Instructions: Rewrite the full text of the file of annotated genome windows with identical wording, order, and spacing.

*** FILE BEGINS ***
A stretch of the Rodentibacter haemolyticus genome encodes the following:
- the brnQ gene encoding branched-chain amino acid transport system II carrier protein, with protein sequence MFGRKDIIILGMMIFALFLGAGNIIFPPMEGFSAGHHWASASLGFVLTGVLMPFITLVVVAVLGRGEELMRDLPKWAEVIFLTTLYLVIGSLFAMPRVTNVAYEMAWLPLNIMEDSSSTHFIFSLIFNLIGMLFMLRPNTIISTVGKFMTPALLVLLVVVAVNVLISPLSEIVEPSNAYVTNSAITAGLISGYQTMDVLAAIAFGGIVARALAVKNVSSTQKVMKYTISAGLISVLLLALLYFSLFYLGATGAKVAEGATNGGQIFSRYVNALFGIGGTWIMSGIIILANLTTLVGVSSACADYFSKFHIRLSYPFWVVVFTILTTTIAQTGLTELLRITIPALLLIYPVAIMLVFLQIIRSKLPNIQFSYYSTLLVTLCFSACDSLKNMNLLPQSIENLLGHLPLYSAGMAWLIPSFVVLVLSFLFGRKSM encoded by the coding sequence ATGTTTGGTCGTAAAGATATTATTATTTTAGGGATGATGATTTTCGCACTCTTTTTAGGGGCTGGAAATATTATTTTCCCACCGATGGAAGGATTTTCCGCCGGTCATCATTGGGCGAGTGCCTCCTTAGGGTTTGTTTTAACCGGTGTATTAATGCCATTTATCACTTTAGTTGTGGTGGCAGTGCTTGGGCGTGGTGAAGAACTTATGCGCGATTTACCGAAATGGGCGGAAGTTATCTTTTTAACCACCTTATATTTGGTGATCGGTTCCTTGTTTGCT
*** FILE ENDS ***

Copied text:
A stretch of the Rodentibacter haemolyticus genome encodes the following:
- the brnQ gene encoding branched-chain amino acid transport system II carrier protein, with protein sequence MFGRKDIIILGMMIFALFLGAGNIIFPPMEGFSAGHHWASASLGFVLTGVLMPFITLVVVAVLGRGEELMRDLPKWAEVIFLTTLYLVIGSLFAMPRVTNVAYEMAWLPLNIMEDSSSTHFIFSLIFNLIGMLFMLRPNTIISTVGKFMTPALLVLLVVVAVNVLISPLSEIVEPSNAYVTNSAITAGLISGYQTMDVLAAIAFGGIVARALAVKNVSSTQKVMKYTISAGLISVLLLALLYFSLFYLGATGAKVAEGATNGGQIFSRYVNALFGIGGTWIMSGIIILANLTTLVGVSSACADYFSKFHIRLSYPFWVVVFTILTTTIAQTGLTELLRITIPALLLIYPVAIMLVFLQIIRSKLPNIQFSYYSTLLVTLCFSACDSLKNMNLLPQSIENLLGHLPLYSAGMAWLIPSFVVLVLSFLFGRKSM encoded by the coding sequence ATGTTTGGTCGTAAAGATATTATTATTTTAGGGATGATGATTTTCGCACTCTTTTTAGGGGCTGGAAATATTATTTTCCCACCGATGGAAGGATTTTCCGCCGGTCATCATTGGGCGAGTGCCTCCTTAGGGTTTGTTTTAACCGGTGTATTAATGCCATTTATCACTTTAGTTGTGGTGGCAGTGCTTGGGCGTGGTGAAGAACTTATGCGCGATTTACCGAAATGGGCGGAAGTTATCTTTTTAACCACCTTATATTTGGTGATCGGTTCCTTGTTTGCT